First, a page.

And Hugo has plans for all that money. Already he's loaning more money to Latin American countries than the U.S. -- 2.4 billion versus 1.7 billion last year. He also bought 2-1/2 billion in Argentine bonds last year, so that government could dodge the "austerity measures" the U.S.'s pet pit bull, the International Monetary Fund, wanted to lay on it.

Chavez wants to kill the IMF and replace it with something called the International Humanitarian Fund. Sounds nice anyway.

And he's also plotting to influence the U.S. economy in another way. Up until now, the House of Saud has sunk most of the oil money they've got from us back into the U.S., by buying T-bills and such and floating our debt. Chavez won't do that. He'll take his profits elsewhere. Last year besides showering other Latin countries with money, he withdrew 30 billions that Venezuela had invested in Federal Reserve banks.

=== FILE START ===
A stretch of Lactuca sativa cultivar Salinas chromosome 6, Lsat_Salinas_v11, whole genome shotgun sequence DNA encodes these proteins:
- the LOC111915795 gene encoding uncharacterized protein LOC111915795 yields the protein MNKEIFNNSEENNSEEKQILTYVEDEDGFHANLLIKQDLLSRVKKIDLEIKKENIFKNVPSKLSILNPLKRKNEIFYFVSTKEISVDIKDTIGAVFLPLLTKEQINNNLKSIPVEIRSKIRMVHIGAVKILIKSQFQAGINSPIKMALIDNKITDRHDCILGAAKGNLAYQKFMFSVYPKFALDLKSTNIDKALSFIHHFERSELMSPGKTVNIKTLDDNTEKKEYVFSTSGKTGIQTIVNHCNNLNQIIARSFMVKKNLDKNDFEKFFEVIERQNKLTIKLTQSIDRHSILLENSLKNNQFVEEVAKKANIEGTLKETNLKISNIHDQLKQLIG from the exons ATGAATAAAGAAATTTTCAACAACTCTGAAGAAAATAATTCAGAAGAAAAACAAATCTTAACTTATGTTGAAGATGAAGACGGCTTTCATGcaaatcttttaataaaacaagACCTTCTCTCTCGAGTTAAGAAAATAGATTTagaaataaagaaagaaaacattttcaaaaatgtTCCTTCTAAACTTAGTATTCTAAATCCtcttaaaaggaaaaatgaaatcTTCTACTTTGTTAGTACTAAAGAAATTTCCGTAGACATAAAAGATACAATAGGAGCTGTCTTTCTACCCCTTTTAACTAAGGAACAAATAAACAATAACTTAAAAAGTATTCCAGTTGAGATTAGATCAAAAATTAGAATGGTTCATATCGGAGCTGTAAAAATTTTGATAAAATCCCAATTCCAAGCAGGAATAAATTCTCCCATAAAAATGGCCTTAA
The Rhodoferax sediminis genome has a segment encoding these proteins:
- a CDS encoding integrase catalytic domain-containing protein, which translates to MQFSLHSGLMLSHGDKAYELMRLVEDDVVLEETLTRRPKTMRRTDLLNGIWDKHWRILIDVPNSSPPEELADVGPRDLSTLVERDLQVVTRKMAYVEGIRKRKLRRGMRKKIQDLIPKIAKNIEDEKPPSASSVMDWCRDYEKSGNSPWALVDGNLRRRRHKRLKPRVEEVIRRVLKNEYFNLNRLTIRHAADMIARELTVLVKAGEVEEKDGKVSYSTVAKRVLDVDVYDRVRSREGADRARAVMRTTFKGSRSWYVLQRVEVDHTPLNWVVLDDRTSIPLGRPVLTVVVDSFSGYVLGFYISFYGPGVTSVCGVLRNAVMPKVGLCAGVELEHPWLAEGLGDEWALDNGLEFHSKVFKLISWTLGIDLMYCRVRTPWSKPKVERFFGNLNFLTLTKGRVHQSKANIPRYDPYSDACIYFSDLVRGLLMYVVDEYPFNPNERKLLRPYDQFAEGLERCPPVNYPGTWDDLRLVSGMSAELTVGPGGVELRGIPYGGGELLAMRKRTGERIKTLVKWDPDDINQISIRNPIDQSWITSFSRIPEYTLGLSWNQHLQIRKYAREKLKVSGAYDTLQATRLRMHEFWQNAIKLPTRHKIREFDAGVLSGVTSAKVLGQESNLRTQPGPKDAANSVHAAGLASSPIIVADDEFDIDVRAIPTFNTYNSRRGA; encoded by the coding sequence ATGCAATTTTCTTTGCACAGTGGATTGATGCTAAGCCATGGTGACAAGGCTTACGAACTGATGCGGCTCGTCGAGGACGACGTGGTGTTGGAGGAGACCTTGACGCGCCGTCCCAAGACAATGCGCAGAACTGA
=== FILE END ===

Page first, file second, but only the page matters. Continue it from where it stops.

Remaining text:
If he's able to control the ebb and flow of America's economic destiny in the powerful and fundamental manner he has in mind, the socialist caudillo of Venezuela might well become the de facto head of our government. At the very least he'd be an absentee landlord.

On the one hand he'd be the U.S.'s primary supplier of the life's blood of the automobile economy because he'd be giving us a huge discount, 50-dollar oil equals two-dollar gas to keep the wheels of the retail and construction industries moving. On the other hand he'd refuse to underwrite our reckless and prodigal national credit-card habit, forcing Congress to live within its means at the same time it pays down the ruinous debts racked up by the Bush II regime.

George Bush and whatever unfortunate follows him into the White House might shit little bricks at Chavez's impertinent bid to dictate U.S. policy, but a war of wits between Bush and Chavez would be like pitting the Akron University Zips football team against the Pittsburgh Steelers. The Zips -- and Bush -- would be well advised not to show up.

And the same goes for any kind of policy confrontation between the socialist Chavez, who'd be using all that oil money he gets from us to invest in public sector schemes throughout Latin America, and the U.S.'s high priests and shamans of the Blessed Free Market and their Prophet (blessed be his name) Adam Smith. No contest.